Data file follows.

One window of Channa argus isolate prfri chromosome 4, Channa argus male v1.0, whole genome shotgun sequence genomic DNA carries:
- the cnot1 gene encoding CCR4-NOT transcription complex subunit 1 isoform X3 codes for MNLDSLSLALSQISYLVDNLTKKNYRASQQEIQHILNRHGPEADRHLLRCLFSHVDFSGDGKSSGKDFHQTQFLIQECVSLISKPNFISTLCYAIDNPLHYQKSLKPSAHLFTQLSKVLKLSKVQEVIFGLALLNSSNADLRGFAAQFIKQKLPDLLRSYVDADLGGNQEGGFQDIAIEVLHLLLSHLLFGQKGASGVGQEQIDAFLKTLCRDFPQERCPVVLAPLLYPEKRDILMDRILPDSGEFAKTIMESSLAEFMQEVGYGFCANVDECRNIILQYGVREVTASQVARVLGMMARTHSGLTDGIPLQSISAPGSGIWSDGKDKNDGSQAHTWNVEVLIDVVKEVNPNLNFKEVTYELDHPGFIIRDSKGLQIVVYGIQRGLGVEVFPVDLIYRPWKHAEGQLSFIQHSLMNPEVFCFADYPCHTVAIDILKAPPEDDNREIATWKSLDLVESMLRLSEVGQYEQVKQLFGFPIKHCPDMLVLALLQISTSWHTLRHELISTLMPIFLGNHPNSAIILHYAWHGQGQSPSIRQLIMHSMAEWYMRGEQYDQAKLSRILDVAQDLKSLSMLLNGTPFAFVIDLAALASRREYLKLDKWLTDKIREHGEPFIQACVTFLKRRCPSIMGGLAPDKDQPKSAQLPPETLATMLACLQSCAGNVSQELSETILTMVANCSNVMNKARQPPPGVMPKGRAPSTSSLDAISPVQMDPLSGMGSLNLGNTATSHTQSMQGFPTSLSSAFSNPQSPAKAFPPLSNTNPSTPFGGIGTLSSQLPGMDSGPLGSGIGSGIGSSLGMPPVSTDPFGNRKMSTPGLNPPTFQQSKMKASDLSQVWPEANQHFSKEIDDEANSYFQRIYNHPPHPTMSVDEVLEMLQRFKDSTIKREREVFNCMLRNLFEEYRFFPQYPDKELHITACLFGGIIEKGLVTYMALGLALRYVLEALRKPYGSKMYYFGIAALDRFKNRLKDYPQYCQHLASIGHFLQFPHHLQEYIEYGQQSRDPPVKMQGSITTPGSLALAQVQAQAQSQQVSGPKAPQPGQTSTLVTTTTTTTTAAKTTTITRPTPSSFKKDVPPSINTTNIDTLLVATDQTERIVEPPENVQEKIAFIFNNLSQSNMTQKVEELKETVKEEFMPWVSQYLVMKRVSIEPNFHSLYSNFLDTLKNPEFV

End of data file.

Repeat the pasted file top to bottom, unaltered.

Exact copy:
One window of Channa argus isolate prfri chromosome 4, Channa argus male v1.0, whole genome shotgun sequence genomic DNA carries:
- the cnot1 gene encoding CCR4-NOT transcription complex subunit 1 isoform X3 codes for MNLDSLSLALSQISYLVDNLTKKNYRASQQEIQHILNRHGPEADRHLLRCLFSHVDFSGDGKSSGKDFHQTQFLIQECVSLISKPNFISTLCYAIDNPLHYQKSLKPSAHLFTQLSKVLKLSKVQEVIFGLALLNSSNADLRGFAAQFIKQKLPDLLRSYVDADLGGNQEGGFQDIAIEVLHLLLSHLLFGQKGASGVGQEQIDAFLKTLCRDFPQERCPVVLAPLLYPEKRDILMDRILPDSGEFAKTIMESSLAEFMQEVGYGFCANVDECRNIILQYGVREVTASQVARVLGMMARTHSGLTDGIPLQSISAPGSGIWSDGKDKNDGSQAHTWNVEVLIDVVKEVNPNLNFKEVTYELDHPGFIIRDSKGLQIVVYGIQRGLGVEVFPVDLIYRPWKHAEGQLSFIQHSLMNPEVFCFADYPCHTVAIDILKAPPEDDNREIATWKSLDLVESMLRLSEVGQYEQVKQLFGFPIKHCPDMLVLALLQISTSWHTLRHELISTLMPIFLGNHPNSAIILHYAWHGQGQSPSIRQLIMHSMAEWYMRGEQYDQAKLSRILDVAQDLKSLSMLLNGTPFAFVIDLAALASRREYLKLDKWLTDKIREHGEPFIQACVTFLKRRCPSIMGGLAPDKDQPKSAQLPPETLATMLACLQSCAGNVSQELSETILTMVANCSNVMNKARQPPPGVMPKGRAPSTSSLDAISPVQMDPLSGMGSLNLGNTATSHTQSMQGFPTSLSSAFSNPQSPAKAFPPLSNTNPSTPFGGIGTLSSQLPGMDSGPLGSGIGSGIGSSLGMPPVSTDPFGNRKMSTPGLNPPTFQQSKMKASDLSQVWPEANQHFSKEIDDEANSYFQRIYNHPPHPTMSVDEVLEMLQRFKDSTIKREREVFNCMLRNLFEEYRFFPQYPDKELHITACLFGGIIEKGLVTYMALGLALRYVLEALRKPYGSKMYYFGIAALDRFKNRLKDYPQYCQHLASIGHFLQFPHHLQEYIEYGQQSRDPPVKMQGSITTPGSLALAQVQAQAQSQQVSGPKAPQPGQTSTLVTTTTTTTTAAKTTTITRPTPSSFKKDVPPSINTTNIDTLLVATDQTERIVEPPENVQEKIAFIFNNLSQSNMTQKVEELKETVKEEFMPWVSQYLVMKRVSIEPNFHSLYSNFLDTLKNPEFV